However, when we consider how far we have come, in terms of legal protections, we cannot forget that we are, many of us, still compelled to be activists for equality simply because we still see this social devaluation around us. When lesbian characters in mainstream dramas are consistently killed off, this suggests that being a lesbian ultimately leads to an early death. When gay characters are only known by and through their sexual behaviours, this devalues gay identity and limits it to sex, suggesting that this is the most important thing about being gay, which in turn undervalues the complexity of gay culture. When bisexuality is either invisible or discounted as ‘confusion’ then social devaluation comes into play, as if there is some great authority stating that every individual must define themselves according to social norms and make a ‘choice’ to be something that society has given a particular value to. When trans* people experience violence daily, and experience constant negative press in the UK media, this reinforces the false idea that they are ‘other’ and somehow deserve what they get, which is the antithesis of an inclusive, egalitarian society. When women are still judged primarily on their appearance and their willingness to starve themselves to meet social ideals of body size, and men are encouraged to denigrate and sexualise women as part of ‘male culture’. When all of these things continue, we have no choice but to resist.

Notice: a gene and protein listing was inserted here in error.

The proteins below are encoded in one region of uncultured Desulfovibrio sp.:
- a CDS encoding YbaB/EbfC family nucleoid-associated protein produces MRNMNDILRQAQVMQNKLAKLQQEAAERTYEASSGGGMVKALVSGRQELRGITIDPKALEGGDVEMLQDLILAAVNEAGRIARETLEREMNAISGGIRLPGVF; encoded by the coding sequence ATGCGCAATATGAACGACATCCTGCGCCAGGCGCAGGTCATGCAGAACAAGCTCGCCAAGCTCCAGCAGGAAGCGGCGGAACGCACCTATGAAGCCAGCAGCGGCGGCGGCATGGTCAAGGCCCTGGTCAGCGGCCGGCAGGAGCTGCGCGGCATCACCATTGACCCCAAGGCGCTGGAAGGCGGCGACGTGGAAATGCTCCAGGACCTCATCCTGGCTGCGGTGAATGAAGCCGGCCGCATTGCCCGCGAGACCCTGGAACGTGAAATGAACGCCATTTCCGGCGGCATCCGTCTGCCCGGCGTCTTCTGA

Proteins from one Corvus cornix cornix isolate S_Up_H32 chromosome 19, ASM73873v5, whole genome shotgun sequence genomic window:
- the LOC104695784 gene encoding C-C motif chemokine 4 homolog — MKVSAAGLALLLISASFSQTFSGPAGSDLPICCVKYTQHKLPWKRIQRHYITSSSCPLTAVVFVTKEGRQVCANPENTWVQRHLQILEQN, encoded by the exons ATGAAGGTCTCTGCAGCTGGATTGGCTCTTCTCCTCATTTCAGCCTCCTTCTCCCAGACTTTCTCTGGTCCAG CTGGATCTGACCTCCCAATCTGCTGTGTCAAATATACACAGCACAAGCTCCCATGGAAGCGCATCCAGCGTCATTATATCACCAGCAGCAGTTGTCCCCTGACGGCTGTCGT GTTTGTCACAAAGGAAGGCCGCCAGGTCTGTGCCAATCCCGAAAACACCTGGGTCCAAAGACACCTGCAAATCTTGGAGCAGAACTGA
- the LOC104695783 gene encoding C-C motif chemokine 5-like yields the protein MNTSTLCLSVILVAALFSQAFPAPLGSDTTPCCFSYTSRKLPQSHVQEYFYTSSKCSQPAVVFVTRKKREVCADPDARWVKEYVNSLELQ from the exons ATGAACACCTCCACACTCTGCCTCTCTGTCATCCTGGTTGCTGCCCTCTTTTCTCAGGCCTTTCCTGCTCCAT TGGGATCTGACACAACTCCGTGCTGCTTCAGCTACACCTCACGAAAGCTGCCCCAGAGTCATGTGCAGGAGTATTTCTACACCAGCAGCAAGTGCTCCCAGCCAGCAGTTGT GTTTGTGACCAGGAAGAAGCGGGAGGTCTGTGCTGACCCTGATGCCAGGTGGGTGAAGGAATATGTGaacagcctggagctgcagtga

Like many others, I have experienced people dismissing the fight for LGBT+ equality. “You’ve got equality now,” they say, because we have equal marriage. Yet this is far from an equal society, and far from an equal experience. We are free now to join the normative form of marriage and spend huge amounts of money on a socially validating event to celebrate and legitimise our relationships, yet it is impossible to get a gender neutral passport or a gender neutral birth certificate. And raising these questions, these legitimate, socio-legal issues, still makes people uncomfortable, just as seeing the rainbow flag and being faced with LGBT+ people in public life still makes people uncomfortable.
How can we respond to this? By asking what it is that we ascribe value to in our social lives. And who ascribes that value. Pose these questions, and start to unpick from where we derive our social value and the validation of our identities. Who owns the media that represents us in these ways? Who channels the information that we view? Who challenges the rampant sexism that is still inextricably linked to the pervasive homophobia and unconscious bias in our social worlds, the discomfort with trans* identities or non-binary gender? Do we even challenge these things ourselves? Where does our power lie in resisting the social devaluation of ourselves and our identities? Perhaps when we examine these questions we can start to see how to make the change real, and pervasive, right here where it matters the most, in our day to day reality. Or at least, we can recognise the oppression we all experience, and the multiple dimensions and intersections of inequality, and start to look to each other to bring about change, learning the lessons of the past and defining a different kind of future.
Alys Einion, February 2018.
Alys Einion February 5th, 2018